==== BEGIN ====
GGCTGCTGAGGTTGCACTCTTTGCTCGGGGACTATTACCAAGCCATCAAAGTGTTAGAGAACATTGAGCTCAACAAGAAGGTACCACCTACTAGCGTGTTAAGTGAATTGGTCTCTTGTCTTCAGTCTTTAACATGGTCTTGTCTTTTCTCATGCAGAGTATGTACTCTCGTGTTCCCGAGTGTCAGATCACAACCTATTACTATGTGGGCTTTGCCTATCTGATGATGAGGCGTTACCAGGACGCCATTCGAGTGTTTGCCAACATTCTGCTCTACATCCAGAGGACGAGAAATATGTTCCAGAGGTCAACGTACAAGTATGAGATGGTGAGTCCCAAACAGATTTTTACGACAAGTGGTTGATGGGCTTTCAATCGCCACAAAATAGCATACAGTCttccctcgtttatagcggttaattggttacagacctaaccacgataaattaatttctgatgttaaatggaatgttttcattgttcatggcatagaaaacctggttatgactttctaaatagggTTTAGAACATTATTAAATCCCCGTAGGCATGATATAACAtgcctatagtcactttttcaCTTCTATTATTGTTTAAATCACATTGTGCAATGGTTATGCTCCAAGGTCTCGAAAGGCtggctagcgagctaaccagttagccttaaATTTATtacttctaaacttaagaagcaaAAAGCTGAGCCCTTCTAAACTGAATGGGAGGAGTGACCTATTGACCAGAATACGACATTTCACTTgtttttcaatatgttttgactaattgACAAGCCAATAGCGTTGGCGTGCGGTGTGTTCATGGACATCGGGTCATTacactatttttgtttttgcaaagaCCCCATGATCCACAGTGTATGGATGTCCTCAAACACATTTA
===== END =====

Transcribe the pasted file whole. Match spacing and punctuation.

GGCTGCTGAGGTTGCACTCTTTGCTCGGGGACTATTACCAAGCCATCAAAGTGTTAGAGAACATTGAGCTCAACAAGAAGGTACCACCTACTAGCGTGTTAAGTGAATTGGTCTCTTGTCTTCAGTCTTTAACATGGTCTTGTCTTTTCTCATGCAGAGTATGTACTCTCGTGTTCCCGAGTGTCAGATCACAACCTATTACTATGTGGGCTTTGCCTATCTGATGATGAGGCGTTACCAGGACGCCATTCGAGTGTTTGCCAACATTCTGCTCTACATCCAGAGGACGAGAAATATGTTCCAGAGGTCAACGTACAAGTATGAGATGGTGAGTCCCAAACAGATTTTTACGACAAGTGGTTGATGGGCTTTCAATCGCCACAAAATAGCATACAGTCttccctcgtttatagcggttaattggttacagacctaaccacgataaattaatttctgatgttaaatggaatgttttcattgttcatggcatagaaaacctggttatgactttctaaatagggTTTAGAACATTATTAAATCCCCGTAGGCATGATATAACAtgcctatagtcactttttcaCTTCTATTATTGTTTAAATCACATTGTGCAATGGTTATGCTCCAAGGTCTCGAAAGGCtggctagcgagctaaccagttagccttaaATTTATtacttctaaacttaagaagcaaAAAGCTGAGCCCTTCTAAACTGAATGGGAGGAGTGACCTATTGACCAGAATACGACATTTCACTTgtttttcaatatgttttgactaattgACAAGCCAATAGCGTTGGCGTGCGGTGTGTTCATGGACATCGGGTCATTacactatttttgtttttgcaaagaCCCCATGATCCACAGTGTATGGATGTCCTCAAACACATTTA